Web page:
When Nikole Hannah-Jones ‘The 1619 Project: The Story of the New Origin’ was given the green light, she didn’t want to mince words in her radical and revealing exploration of slavery and its legacy in American America. ‘today.
The New York Times Magazine investigative reporter and colleagues created a style guide to make sure they would pay attention to the language used: human beings would be called not “slaves” but “enslaved people”; “Blacks” would never be a collective name; and the “plantations”, popular settings for modern weddings and photo ops, would be called what they were: “slave labor camps.”
“When you think of the image the word ‘plantation’ conjures up, it’s ‘Gone with the Wind’, it’s bucolic, it’s mint juleps and it’s those beautiful dresses,” Hannah said. Jones, speaking Tuesday night at the California African American Museum. . “And underlying all of this is torture and the threat of torture.”
For the final stop on her “1619” book tour, Hannah-Jones joined Los Angeles Times editor-in-chief Kevin Merida for a high-profile conversation about her groundbreaking Pulitzer Prize-winning anthology series, Her Story of origin and, among other things, its intentional language. Special guest authors Nafissa Thompson-Spiers and Terry McMillan also read passages from their contributions to “The 1619 Project,” which brings together the work of many distinguished authors, including Tracy K. Smith, Kiese Laymon and Jesmyn Ward.
The sold-out event brought together over 550 people and hosted by the Los Angles Times Book Club and Ideas Exchange. The conversation was also accessible to a virtual audience.
Dismissing the idea that modern style changes are an understatement, Hannah-Jones argued the exact opposite: using the word “plantations,” for example, would make it easier to deny what happened there.
“These were camps where people were forced to work against their will for life by extreme threats of violence and coercion,” said Hannah-Jones, 45. Where children and loved ones were bought and sold, “where women were regularly raped because it made more money for the owner.” That’s what it was and we call them plantations so that we can pretend that’s not what happened, and we weren’t going to do that in this book.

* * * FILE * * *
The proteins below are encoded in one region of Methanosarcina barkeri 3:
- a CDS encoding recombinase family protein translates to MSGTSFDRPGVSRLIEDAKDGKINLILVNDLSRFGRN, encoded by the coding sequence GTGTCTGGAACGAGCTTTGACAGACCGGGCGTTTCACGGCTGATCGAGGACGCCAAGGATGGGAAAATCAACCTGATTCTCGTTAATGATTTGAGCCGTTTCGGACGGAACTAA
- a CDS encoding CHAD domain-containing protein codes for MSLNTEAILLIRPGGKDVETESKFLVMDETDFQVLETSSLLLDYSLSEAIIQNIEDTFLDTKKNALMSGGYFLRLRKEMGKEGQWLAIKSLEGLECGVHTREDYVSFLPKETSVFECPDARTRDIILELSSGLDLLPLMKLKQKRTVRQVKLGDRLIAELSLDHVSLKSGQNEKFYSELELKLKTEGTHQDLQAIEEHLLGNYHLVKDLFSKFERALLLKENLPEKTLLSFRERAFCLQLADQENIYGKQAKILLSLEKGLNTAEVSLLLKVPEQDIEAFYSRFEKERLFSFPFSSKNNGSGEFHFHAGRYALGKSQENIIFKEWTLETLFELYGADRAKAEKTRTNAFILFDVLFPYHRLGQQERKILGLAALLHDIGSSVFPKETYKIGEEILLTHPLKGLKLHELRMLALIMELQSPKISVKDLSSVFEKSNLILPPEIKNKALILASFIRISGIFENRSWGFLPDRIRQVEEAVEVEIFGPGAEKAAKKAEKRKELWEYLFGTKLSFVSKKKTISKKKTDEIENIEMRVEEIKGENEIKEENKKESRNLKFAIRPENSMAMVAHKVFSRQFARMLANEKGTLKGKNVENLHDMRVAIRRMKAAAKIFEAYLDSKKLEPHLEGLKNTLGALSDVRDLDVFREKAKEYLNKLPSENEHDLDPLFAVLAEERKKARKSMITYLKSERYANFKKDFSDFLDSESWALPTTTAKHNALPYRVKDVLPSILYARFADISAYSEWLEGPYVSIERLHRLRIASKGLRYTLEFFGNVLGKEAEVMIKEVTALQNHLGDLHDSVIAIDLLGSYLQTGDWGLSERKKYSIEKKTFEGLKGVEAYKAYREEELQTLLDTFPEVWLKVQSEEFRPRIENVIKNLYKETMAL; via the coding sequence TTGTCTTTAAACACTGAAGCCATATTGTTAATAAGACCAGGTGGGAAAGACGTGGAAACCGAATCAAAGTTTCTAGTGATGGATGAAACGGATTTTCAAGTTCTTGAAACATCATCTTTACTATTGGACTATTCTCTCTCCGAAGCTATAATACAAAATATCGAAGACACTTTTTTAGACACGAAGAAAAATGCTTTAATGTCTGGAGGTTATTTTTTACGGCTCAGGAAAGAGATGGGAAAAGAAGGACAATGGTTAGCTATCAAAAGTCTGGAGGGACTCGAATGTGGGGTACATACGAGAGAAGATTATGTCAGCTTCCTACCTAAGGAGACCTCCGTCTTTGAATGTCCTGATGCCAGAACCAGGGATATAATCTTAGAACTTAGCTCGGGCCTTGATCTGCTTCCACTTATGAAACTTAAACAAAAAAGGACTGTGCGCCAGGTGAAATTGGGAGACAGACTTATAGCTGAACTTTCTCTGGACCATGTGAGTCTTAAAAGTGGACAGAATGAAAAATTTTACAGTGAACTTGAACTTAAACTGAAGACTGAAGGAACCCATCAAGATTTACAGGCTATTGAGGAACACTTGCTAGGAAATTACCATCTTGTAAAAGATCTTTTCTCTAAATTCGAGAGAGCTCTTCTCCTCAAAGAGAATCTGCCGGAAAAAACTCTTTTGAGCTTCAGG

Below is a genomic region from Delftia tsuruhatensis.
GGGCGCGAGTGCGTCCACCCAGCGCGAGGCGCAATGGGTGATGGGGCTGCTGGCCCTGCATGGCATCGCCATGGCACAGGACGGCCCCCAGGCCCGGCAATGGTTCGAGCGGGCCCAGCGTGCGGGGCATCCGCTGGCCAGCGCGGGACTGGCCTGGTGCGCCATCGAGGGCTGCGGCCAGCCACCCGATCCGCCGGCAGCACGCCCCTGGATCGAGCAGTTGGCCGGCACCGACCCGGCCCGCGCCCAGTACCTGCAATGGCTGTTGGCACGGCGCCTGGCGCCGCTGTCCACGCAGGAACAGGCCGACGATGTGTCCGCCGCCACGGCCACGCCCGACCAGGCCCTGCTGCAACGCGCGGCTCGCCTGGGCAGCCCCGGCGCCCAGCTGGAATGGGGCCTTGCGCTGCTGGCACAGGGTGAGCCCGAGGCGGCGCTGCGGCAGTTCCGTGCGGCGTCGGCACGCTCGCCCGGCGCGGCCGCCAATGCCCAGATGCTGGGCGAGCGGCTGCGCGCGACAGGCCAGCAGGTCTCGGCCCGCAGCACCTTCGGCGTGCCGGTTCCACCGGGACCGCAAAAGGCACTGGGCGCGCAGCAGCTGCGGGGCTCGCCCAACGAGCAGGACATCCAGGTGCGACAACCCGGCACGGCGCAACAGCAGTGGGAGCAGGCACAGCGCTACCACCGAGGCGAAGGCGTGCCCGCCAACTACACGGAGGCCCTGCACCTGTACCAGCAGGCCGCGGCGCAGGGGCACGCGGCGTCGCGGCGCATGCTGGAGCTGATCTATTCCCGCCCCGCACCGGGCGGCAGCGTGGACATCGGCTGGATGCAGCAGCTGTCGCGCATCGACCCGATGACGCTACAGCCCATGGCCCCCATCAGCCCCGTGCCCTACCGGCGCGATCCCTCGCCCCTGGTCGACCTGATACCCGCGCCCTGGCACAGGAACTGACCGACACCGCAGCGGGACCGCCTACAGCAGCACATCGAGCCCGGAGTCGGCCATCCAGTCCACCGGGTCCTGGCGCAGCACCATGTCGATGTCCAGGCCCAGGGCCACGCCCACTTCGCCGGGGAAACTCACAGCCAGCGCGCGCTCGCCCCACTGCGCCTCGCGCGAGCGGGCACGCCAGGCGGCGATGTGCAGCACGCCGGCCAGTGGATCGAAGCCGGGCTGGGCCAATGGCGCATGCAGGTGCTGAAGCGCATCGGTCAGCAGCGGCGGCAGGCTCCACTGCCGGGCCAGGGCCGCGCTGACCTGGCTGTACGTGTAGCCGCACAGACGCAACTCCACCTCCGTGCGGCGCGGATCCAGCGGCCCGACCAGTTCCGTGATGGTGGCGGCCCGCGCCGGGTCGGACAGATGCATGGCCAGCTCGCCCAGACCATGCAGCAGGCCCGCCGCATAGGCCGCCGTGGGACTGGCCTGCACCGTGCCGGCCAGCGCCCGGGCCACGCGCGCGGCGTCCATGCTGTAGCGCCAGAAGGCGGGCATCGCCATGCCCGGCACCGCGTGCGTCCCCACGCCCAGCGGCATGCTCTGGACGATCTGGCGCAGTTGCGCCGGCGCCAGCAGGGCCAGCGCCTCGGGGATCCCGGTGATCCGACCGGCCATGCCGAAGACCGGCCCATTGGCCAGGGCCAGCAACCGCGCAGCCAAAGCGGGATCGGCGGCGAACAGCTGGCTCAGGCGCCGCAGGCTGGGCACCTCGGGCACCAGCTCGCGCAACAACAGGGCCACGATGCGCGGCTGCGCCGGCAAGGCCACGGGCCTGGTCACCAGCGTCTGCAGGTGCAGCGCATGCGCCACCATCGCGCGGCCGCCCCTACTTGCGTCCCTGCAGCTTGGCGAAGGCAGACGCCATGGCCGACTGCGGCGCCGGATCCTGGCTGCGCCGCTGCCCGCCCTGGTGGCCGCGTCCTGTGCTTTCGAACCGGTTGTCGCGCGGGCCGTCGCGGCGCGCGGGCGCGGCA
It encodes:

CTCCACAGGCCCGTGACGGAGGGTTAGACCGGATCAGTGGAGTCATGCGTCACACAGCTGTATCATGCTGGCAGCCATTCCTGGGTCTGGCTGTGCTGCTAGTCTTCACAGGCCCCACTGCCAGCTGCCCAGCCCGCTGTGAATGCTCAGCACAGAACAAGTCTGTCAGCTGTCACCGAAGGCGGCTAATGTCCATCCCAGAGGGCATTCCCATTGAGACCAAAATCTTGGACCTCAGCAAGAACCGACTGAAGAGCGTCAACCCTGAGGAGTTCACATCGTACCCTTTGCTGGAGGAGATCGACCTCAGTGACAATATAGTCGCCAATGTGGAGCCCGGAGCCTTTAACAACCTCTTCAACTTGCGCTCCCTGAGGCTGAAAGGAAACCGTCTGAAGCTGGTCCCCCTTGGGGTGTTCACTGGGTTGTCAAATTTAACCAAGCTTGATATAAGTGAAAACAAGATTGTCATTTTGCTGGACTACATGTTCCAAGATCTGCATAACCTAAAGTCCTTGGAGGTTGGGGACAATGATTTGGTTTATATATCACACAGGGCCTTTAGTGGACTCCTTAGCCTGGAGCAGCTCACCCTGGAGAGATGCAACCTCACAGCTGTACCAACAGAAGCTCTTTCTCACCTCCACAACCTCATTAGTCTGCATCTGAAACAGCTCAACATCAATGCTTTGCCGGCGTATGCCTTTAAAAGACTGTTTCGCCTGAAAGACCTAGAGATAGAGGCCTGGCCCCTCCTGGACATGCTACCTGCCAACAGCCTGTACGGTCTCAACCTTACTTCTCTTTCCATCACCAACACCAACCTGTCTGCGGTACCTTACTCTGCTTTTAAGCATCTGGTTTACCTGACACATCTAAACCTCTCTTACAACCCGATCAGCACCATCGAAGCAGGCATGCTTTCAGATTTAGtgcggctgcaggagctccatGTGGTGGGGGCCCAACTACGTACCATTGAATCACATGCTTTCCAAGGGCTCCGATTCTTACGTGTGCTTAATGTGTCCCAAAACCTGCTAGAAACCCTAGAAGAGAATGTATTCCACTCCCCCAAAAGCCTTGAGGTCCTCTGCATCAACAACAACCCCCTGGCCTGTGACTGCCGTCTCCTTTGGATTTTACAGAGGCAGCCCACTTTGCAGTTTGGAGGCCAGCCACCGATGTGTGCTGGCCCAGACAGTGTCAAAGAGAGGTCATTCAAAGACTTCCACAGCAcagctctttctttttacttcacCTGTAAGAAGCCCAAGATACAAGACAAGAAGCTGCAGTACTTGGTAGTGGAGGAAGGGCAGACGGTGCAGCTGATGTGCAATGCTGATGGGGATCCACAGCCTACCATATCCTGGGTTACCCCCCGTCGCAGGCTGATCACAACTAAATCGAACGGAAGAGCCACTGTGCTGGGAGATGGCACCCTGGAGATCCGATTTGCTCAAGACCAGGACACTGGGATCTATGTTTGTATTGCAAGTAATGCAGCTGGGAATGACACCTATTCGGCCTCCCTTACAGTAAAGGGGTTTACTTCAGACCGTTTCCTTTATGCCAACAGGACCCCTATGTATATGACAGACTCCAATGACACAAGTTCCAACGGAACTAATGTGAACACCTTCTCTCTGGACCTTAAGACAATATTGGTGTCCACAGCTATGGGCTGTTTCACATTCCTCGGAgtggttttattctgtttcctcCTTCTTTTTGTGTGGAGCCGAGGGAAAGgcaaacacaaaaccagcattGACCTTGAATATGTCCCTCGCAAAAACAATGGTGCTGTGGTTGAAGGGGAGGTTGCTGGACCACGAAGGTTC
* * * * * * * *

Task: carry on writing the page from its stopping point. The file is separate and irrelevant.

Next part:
“We have to stop letting the tongue hide the crime.”
The audience burst into applause.
Since its launch in August 2019 as a multimedia project – taking over an entire magazine issue, podcast and special issue and even later becoming a school program – “The 1619 Project”, which postulates that the maintenance of slavery was intrinsic to the drive for American independence, has become a lightning rod for positive and negative attention. But her roots, according to Hannah-Jones, go back beyond today’s culture wars – to the public high school she attended in Waterloo, Iowa.
Ray Dial taught an elective course called “The African American Experience”, and it was in her classroom that teenage Hannah-Jones first met in the year 1619 – in the book “Before the Mayflower” by historian and journalist Lerone Bennett Jr. She was amazed to find so much literature by and about blacks in this classroom, so much history that she hadn’t learned.
It was also Dial who introduced her to journalism.
She once approached him to complain that the school newspaper hadn’t written about black students like her who were taken by bus to white schools.
“And as a great black educator will do, he stayed very real with me and he said, ‘Either join the journal and write these stories yourself, or shut up and don’t come here and complain about it.’ “, she recalls with a laugh.
And she did. “Five years later,” she joked, those two things would lead to “Project 1619”.
But how did it come to be, asked Merida; how did she convince a legacy institution like the New York Times to invest time and resources in its ambitious and radical case?